PIC, SPI and the RFM12

I finally had some time this weekend so I started the hardware verification, mainly getting the PIC and the RFM talking together via SPI, of which I have had no previous experience.  The PIC is receiving it’s clock source from the RFM12 via the CLK pin so I dont need any external Xtals.  The RFM12 default clock rate on reset is 1MHz, so the first challenge is to change the speed of the RFM12 CLK to 10MHz, that way I know the PIC and RFM12 are talking.

 As I’m doing most of my software development with BoostC (http://www.boostc.com), there is a library to use the on-chip MSSP (SPI and I2C) functions of the PIC16f873A, so I thought I’d use this and the on-board SPI functions to handle all SPI communications to the RFM12, after a very frustrating few hours and with my scope monitoring the SPI pins, I finally got the SPI to spit out proper CLK, SDO, and receiving something back on the SDI line after I realised I had not had my interrupts enabled to allow for the non blocking SPI functions DOH!

Now that something was getting out and back in, however none of the commands I sent seem to be getting through, well at least not interpreted as commands by the RFM12.  After much head scratching and re-reading of the RFM12 SPI timing diagrams It occurred to me that the 16bits that make up the the RFM12 commands were getting send through in byte sized chunks, i.e. 8 bits at a time were being sent through, then the next 8 bits were send with a delay in between the two bytes, this makes sense as the internal SPI uses an 8 bit register that gets transmitted, although the library I was using allows from the transmit of any number of bytes via a buffer.  I figured this was the problem and quickly wrote some bit banging SPI functions to test the theory, and straight away the RFM12 responded to my commands and now I have the PIC running at 10MHz.

So now that  all is working in the land of Oz as far as my PIC and RFM12 and talking to each other it’s onto finishing the RFM12 library I started last week and testing that with the RFM12 Demo board so I can test Tx and Rx functionality without having two development boards set up.

RFM12 Demo Board

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Author: Stephen Eaton

Geek at heart. Loves to tinker and find out how things work, which inevitably leads to items in pieces and not working for much longer :)

3 thoughts on “PIC, SPI and the RFM12”

  1. As a side note I will be re-visiting the SPI library and it’s timing down the track, as the problem with the bit bang functions is they are blocking, i.e. I can’t do anything else until everything is send. The SPI Library uses non blocking functions to do the sending and receiving.

  2. Hi,

    I’m working on project with RFM12B and have been wandering in the dark for 3 days now.
    It seems I that transmitter is working as receiver changes it’s status, but i can’t get and data through.

    The status of receiver in idle state randomly toggles between 0x0200, 0x0220 and 0x0260. If receiver is active this status changes to 0x03DF or 0x03EF (last byte is changing value).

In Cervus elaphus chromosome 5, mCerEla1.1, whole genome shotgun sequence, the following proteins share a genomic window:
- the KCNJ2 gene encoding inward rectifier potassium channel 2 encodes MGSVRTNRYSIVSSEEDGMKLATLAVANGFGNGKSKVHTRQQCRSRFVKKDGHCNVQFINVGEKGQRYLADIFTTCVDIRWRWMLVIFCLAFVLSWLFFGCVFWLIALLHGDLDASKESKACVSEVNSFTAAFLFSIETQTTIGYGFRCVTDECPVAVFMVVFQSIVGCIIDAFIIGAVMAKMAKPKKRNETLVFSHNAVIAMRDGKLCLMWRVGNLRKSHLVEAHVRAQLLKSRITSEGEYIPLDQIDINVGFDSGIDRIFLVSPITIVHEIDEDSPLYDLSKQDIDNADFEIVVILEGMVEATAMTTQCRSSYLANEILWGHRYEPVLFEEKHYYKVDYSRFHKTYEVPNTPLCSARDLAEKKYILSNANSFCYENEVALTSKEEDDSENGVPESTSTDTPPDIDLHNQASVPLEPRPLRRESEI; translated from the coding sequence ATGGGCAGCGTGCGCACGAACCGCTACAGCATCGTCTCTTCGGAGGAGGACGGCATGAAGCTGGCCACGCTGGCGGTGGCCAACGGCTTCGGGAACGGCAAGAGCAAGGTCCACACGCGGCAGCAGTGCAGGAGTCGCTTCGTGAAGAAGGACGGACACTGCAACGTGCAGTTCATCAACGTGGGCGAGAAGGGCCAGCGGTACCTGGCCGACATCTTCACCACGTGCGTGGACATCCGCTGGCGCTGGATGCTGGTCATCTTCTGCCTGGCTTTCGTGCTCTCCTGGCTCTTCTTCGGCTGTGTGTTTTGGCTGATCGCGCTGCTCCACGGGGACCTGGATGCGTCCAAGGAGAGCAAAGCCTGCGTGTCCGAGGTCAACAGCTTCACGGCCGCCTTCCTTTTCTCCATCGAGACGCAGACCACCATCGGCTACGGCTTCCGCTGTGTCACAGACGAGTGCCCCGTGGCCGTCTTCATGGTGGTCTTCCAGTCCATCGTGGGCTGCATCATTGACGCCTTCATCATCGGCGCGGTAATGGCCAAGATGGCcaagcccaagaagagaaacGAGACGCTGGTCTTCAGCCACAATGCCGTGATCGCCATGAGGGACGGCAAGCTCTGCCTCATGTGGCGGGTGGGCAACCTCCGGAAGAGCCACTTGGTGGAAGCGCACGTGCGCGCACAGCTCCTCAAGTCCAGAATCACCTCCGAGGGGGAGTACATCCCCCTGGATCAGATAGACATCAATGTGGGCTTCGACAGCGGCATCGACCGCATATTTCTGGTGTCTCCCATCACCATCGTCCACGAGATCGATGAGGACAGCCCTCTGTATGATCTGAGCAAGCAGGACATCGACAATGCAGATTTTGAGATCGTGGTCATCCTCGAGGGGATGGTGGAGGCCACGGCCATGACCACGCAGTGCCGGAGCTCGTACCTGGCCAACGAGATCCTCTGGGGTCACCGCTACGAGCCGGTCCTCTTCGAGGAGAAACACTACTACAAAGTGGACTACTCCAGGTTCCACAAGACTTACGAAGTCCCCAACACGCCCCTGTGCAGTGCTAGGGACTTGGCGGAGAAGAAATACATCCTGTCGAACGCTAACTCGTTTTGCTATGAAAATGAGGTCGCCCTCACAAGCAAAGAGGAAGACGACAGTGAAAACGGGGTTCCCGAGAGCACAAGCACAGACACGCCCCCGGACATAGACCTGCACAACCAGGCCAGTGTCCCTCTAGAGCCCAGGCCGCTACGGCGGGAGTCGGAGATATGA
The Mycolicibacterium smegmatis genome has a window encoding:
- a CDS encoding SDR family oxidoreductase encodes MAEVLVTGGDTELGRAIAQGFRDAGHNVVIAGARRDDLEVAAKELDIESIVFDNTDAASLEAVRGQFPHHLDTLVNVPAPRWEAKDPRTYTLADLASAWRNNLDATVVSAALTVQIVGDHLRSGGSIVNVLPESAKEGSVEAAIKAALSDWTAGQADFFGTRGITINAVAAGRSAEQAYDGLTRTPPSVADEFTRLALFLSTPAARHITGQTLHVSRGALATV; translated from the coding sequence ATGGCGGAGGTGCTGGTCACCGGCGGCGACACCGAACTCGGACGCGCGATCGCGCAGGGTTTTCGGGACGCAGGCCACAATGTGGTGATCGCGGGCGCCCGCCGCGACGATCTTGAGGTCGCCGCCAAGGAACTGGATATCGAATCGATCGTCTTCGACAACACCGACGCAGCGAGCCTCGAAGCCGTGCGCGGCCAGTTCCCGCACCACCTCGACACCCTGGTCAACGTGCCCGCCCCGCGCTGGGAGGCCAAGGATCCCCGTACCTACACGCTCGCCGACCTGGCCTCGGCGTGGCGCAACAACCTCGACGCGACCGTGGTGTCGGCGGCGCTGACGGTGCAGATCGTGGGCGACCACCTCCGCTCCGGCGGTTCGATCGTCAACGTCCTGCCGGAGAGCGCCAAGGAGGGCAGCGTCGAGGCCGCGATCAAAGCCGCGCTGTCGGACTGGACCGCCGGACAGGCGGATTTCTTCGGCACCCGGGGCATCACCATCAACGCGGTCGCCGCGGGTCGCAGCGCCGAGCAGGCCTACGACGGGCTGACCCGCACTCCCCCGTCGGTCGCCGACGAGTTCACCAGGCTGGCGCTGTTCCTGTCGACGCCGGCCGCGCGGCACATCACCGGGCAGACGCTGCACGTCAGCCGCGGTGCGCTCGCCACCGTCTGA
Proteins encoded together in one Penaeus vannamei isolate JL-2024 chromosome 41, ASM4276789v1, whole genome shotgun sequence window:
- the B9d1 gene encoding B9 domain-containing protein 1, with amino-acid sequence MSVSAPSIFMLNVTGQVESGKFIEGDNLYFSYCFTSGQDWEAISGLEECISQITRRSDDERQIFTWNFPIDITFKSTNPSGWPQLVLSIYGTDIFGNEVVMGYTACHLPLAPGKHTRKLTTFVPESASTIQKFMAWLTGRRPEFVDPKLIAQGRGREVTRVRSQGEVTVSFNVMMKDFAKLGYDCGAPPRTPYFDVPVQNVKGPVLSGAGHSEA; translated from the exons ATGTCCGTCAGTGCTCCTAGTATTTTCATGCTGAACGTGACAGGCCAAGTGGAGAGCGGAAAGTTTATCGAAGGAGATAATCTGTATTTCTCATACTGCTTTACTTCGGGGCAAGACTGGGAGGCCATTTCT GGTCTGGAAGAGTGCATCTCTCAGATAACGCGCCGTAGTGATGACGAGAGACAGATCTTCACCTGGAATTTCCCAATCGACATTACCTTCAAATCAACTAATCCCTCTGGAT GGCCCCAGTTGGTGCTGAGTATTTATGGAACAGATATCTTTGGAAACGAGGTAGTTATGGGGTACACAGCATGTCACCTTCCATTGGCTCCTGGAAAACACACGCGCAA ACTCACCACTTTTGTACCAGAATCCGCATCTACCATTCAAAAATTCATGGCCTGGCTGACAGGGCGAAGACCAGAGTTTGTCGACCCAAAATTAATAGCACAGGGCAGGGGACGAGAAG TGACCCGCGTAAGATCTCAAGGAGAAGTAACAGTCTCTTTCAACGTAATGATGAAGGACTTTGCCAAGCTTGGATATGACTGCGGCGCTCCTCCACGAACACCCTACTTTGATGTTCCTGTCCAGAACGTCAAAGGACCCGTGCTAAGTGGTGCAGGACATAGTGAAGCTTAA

The transmitter status randomly toggles between 0xA100 and 0x2100.

    I would like to know you get similar status on Rx/Tx side?

  3. Hi,

    It might be best to move this to the forums (http://forums.everythingrobotics.com/ )as I’ve set up a topic dedicated for the RFM12 as I have been getting a few questions.

    When you say the receiver status are you sending a status command, 0x0000, and reading the result?

    I have working code in SVN located here: http://svn.everythingrobotics.com/strobist/mk1/trunk/arch/pic16f88-boostc/src/

    The test_rfm code sends out a string of data on the TX and the Rx receives and lights up led if all good. Code is fairly well documented and the RFM12 library works in polled mode, will also give you base configs to get started, although its the 915MHZ band it should work on 433MHZ

    A couple of things to check:

    1) Before you turn the receiver on are you resetting the FIFO?

    2) If you are using SPI to read data from RFM then make sure you set the fifo to interrupt on 8 bits, that way when you read a status on the reciever the first bit is the receiver interrupt, if this is a 1 then a valid character has been received and then you can read it via the FIFO read command.

    3) When transmitting make sure that when you send out your packet make sure preamble is min of 3 bytes then sync code then your data. Also make sure that there is no interruption or pause in the process, if there is then receiver will loose sync after certian time and you need to repeat the sync process.

    4) When transmitting are you checking the status of the TX register interrupt? it is the first bit of the 0x0000 status when in Tx mode. Only when it is 1 can you write the next byte to the Tx register. What I do is write the first two bytes into the Tx register, turn on the Tx then monitor the status bit, write the next byte and so on then when I’ve transmitted my complete packet I then write a couple of preamble bytes to the Tx register and turn off the TX. so that way the Tx register is flushed before I turn off the TX

    5) make sure when turing on Tx or Rx that you allow for timing for tx/Rx to settle before transmitting. These are in the spec sheet as I can’t remember off hand what they are. i.e. if you are turning on the whole Tx/Rx chain then it takes longer to stabalize than say having the oscillators etc are already enabled and all you are doing is enabling the PLL etc then it’s a very short turn around time.

    6) As its in unlicensed band there will be interference around, try changing frequencies.

    7) Start with a datarate of 9600bps to get it all working then change speed to the required datarate once you are getting successful Tx and RX.

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